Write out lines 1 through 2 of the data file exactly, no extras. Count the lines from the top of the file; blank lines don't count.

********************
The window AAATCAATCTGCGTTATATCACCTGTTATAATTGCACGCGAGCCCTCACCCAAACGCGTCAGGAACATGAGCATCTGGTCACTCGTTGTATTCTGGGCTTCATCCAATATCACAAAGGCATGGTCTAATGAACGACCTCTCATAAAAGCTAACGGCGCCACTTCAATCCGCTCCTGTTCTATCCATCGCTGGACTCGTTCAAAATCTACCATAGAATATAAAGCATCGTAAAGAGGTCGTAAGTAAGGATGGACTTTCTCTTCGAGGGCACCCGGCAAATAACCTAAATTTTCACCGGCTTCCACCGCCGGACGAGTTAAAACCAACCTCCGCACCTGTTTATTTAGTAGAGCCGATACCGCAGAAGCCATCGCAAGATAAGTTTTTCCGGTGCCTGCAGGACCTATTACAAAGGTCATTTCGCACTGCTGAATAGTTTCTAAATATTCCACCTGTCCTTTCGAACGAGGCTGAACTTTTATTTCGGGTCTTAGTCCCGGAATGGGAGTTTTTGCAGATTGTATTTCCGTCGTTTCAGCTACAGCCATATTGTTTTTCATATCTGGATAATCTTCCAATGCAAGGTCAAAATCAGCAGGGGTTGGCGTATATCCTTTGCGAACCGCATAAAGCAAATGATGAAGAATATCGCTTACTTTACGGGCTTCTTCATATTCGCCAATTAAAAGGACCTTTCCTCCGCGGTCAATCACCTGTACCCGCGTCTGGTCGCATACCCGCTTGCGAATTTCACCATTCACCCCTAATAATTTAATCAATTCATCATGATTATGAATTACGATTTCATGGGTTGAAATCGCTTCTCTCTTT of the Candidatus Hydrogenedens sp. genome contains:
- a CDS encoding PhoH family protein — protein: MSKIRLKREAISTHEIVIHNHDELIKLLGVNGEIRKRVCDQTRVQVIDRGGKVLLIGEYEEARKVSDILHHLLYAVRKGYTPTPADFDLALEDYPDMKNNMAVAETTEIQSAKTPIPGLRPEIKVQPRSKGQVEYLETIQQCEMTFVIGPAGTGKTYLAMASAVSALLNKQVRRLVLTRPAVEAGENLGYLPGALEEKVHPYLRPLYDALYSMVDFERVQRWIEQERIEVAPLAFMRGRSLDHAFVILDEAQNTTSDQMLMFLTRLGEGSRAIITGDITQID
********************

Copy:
The window AAATCAATCTGCGTTATATCACCTGTTATAATTGCACGCGAGCCCTCACCCAAACGCGTCAGGAACATGAGCATCTGGTCACTCGTTGTATTCTGGGCTTCATCCAATATCACAAAGGCATGGTCTAATGAACGACCTCTCATAAAAGCTAACGGCGCCACTTCAATCCGCTCCTGTTCTATCCATCGCTGGACTCGTTCAAAATCTACCATAGAATATAAAGCATCGTAAAGAGGTCGTAAGTAAGGATGGACTTTCTCTTCGAGGGCACCCGGCAAATAACCTAAATTTTCACCGGCTTCCACCGCCGGACGAGTTAAAACCAACCTCCGCACCTGTTTATTTAGTAGAGCCGATACCGCAGAAGCCATCGCAAGATAAGTTTTTCCGGTGCCTGCAGGACCTATTACAAAGGTCATTTCGCACTGCTGAATAGTTTCTAAATATTCCACCTGTCCTTTCGAACGAGGCTGAACTTTTATTTCGGGTCTTAGTCCCGGAATGGGAGTTTTTGCAGATTGTATTTCCGTCGTTTCAGCTACAGCCATATTGTTTTTCATATCTGGATAATCTTCCAATGCAAGGTCAAAATCAGCAGGGGTTGGCGTATATCCTTTGCGAACCGCATAAAGCAAATGATGAAGAATATCGCTTACTTTACGGGCTTCTTCATATTCGCCAATTAAAAGGACCTTTCCTCCGCGGTCAATCACCTGTACCCGCGTCTGGTCGCATACCCGCTTGCGAATTTCACCATTCACCCCTAATAATTTAATCAATTCATCATGATTATGAATTACGATTTCATGGGTTGAAATCGCTTCTCTCTTT of the Candidatus Hydrogenedens sp. genome contains:
- a CDS encoding PhoH family protein — protein: MSKIRLKREAISTHEIVIHNHDELIKLLGVNGEIRKRVCDQTRVQVIDRGGKVLLIGEYEEARKVSDILHHLLYAVRKGYTPTPADFDLALEDYPDMKNNMAVAETTEIQSAKTPIPGLRPEIKVQPRSKGQVEYLETIQQCEMTFVIGPAGTGKTYLAMASAVSALLNKQVRRLVLTRPAVEAGENLGYLPGALEEKVHPYLRPLYDALYSMVDFERVQRWIEQERIEVAPLAFMRGRSLDHAFVILDEAQNTTSDQMLMFLTRLGEGSRAIITGDITQID